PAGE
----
Are you one of the fortunate part-time RVers that has power during the winter storage months?
Then you are in luck! There are some awesome advantages for you, having an electrical hookup during winter. Or solar, if snow doesn’t block the panels.
Let’s get to the tips and extra gear you’ll want to use if you have RV winter storage with power.
Disclosure: This post contains affiliate links for various products below. You get the same low prices and we earn a small commission.
Winterizing Your RV
Down here in the South, I can go pretty late into the winter and still RV tailgate.
The college football regular season lasts through the weekend after Thanksgiving (let’s just call that end of November). The conference championships are the next weekend (first weekend in December) and bowl games start shortly thereafter.
The NFL season lasts until the end of December with playoffs through January and the Super Bowl the first weekend in February.
So it’s likely that I’ll be using the RV throughout winter.
What I do to protect my RV in the winter between trips:
- Empty the black and gray waste tanks. Rinse the black water tank. Add a small amount of water to tanks as normal.
- Drain the freshwater tank and water heater.
- Open up the faucets and drain the pipes. Open the low point drains as well to further drain the water.
- Setup heaters as discussed below.
If the weather is going to get real cold (talking snow or hard freeze) then I’ll also blow out the lines and add some RV antifreeze to the drains.
But I also live in Atlanta where the days below freezing can usually be counted on one hand. The days in the teens or below are pretty much non-existent.
Heat Prevents Frozen RV Pipes
The biggest advantage for those RVers that have power is that you can run the heat.
Now, you could run the furnace but this will eat up all your propane. Why do that when you have electrical power?
If you aren’t living in the RV, then your goal is to keep the temperatures above freezing.
I allow a bit of margin of error so I try to aim for about 45 degrees Fahrenheit inside my RV.
Use Space Heaters for the RV
In the Tiffin 34PA, the floor plan is actually quite useful for winter storage. The bathroom is directly across the RV from the kitchen sink. This means that all the plumbing is concentrated in a very small area, in the middle of the RV.
I can open up the cabinet doors and leave the bathroom door open and get heat to all the indoor plumbing areas pretty easily.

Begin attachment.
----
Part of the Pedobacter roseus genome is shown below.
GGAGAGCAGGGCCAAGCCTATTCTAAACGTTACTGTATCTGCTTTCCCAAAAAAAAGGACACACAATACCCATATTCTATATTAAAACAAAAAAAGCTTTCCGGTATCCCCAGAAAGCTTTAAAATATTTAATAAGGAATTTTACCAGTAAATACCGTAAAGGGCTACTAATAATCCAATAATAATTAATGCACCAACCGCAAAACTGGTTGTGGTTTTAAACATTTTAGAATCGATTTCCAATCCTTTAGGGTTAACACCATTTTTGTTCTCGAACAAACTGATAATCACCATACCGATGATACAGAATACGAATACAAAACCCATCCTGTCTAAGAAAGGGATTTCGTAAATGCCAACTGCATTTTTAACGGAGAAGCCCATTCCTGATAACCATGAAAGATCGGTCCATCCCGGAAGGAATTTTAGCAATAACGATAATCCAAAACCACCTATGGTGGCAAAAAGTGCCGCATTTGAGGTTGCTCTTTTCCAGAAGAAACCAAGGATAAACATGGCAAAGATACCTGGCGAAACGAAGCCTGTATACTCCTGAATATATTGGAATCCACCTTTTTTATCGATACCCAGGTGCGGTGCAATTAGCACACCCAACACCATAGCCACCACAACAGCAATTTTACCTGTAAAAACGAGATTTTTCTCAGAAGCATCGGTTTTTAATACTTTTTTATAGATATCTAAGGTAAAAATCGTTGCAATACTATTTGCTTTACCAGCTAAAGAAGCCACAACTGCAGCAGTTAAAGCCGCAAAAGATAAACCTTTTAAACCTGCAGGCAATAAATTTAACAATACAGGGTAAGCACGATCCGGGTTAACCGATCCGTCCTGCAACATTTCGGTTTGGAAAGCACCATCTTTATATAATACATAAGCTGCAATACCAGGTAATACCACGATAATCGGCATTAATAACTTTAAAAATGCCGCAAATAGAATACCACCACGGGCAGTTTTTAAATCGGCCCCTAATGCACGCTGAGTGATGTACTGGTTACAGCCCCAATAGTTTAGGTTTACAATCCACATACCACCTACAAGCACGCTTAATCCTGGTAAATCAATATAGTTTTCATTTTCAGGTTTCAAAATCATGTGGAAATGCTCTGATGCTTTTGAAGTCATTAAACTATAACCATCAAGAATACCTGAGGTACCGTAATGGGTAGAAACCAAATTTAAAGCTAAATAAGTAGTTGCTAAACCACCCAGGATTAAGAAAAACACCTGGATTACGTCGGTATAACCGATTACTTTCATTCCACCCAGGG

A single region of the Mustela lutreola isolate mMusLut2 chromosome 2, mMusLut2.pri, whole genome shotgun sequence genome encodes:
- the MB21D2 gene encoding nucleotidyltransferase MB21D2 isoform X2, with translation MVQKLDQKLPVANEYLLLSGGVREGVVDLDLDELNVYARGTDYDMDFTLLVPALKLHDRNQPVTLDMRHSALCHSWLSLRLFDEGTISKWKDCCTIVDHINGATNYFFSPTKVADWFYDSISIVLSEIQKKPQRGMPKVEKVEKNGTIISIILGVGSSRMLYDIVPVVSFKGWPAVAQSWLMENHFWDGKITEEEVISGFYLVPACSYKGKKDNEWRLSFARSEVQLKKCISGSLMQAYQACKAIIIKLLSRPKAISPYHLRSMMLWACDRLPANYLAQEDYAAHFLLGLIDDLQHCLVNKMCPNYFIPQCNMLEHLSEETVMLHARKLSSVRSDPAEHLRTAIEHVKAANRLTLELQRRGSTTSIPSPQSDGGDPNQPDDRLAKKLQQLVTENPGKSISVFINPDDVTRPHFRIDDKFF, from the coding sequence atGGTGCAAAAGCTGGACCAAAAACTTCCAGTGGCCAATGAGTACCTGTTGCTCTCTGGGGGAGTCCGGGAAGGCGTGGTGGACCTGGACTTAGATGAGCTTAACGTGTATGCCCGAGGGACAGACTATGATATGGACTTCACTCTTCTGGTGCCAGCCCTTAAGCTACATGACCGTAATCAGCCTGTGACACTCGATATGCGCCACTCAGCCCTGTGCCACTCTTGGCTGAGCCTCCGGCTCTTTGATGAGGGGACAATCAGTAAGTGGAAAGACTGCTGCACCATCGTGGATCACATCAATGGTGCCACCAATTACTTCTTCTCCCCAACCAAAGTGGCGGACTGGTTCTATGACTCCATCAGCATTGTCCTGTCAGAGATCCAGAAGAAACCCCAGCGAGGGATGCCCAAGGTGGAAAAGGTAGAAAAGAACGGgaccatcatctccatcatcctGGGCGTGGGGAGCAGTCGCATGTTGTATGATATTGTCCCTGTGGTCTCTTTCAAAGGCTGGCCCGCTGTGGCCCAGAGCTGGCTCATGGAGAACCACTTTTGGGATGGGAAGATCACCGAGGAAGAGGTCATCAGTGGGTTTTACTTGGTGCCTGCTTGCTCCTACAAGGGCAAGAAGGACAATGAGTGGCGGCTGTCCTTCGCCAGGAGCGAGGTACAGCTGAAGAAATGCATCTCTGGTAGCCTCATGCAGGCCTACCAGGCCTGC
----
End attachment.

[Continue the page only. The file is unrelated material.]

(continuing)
I use a 1500 watt space heater for the interior.
The heater has dual heat capacity. Usually, I can leave it on low, unless I know that a hard freeze is coming. Then I’ll kick it up to high just to make sure that it can keep up with the heat loss.
This one also has an adjustable thermostat control. Now, it isn’t done by numbers like the regular thermostat, so it might take some time to figure out where 45 degrees is on there. Start in the middle and adjust as necessary.
The 1500 watt heaters typically also have tip-over protection, so that you won’t burn up any carpet. I do leave the space heater away from any linens or similarly soft surfaces for added protection. It’s on the hard surface on the floor with no curtains nearby.
If your plumbing is spread out, say a bathroom in the back of the RV, you may want to get two heaters, one for each area. One would probably be enough to keep the RV minimally warm, especially with the slides in. But having a second one for the back bathroom will ensure that there is enough heat.
Wet Bay Space Heater
When you are running the furnace, you get heat into the wet bay of your RV. But for many RVers, that’ll mean using your propane. And by the end of winter, that may mean you are out of propane. We don’t want to do that, especially since we have electric power.
For more RV 101 on basic RV terms: A Guide to Common RV Abbreviations and Slang
In my experience, a 250 Watt Personal Heater is sufficient to heating the small space in the RV wet bay.